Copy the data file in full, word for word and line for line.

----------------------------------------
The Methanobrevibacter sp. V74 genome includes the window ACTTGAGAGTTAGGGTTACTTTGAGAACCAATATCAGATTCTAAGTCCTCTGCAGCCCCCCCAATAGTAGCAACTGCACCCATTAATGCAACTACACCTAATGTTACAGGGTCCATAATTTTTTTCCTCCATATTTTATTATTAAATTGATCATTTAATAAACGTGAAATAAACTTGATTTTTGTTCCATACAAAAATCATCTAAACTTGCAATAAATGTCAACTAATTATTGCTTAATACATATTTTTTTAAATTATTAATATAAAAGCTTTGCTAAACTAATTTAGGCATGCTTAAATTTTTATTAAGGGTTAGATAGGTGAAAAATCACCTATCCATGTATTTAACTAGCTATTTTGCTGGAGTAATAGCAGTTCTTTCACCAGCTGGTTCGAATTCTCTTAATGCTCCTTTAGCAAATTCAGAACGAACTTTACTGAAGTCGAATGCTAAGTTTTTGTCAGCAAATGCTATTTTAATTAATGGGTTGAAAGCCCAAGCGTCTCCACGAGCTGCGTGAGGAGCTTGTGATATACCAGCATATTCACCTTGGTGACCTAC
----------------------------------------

The Methanobrevibacter sp. V74 genome includes the window ACTTGAGAGTTAGGGTTACTTTGAGAACCAATATCAGATTCTAAGTCCTCTGCAGCCCCCCCAATAGTAGCAACTGCACCCATTAATGCAACTACACCTAATGTTACAGGGTCCATAATTTTTTTCCTCCATATTTTATTATTAAATTGATCATTTAATAAACGTGAAATAAACTTGATTTTTGTTCCATACAAAAATCATCTAAACTTGCAATAAATGTCAACTAATTATTGCTTAATACATATTTTTTTAAATTATTAATATAAAAGCTTTGCTAAACTAATTTAGGCATGCTTAAATTTTTATTAAGGGTTAGATAGGTGAAAAATCACCTATCCATGTATTTAACTAGCTATTTTGCTGGAGTAATAGCAGTTCTTTCACCAGCTGGTTCGAATTCTCTTAATGCTCCTTTAGCAAATTCAGAACGAACTTTACTGAAGTCGAATGCTAAGTTTTTGTCAGCAAATGCTATTTTAATTAATGGGTTGAAAGCCCAAGCGTCTCCACGAGCTGCGTGAGGAGCTTGTGATATACCAGCATATTCACCTTGGTGACCTAC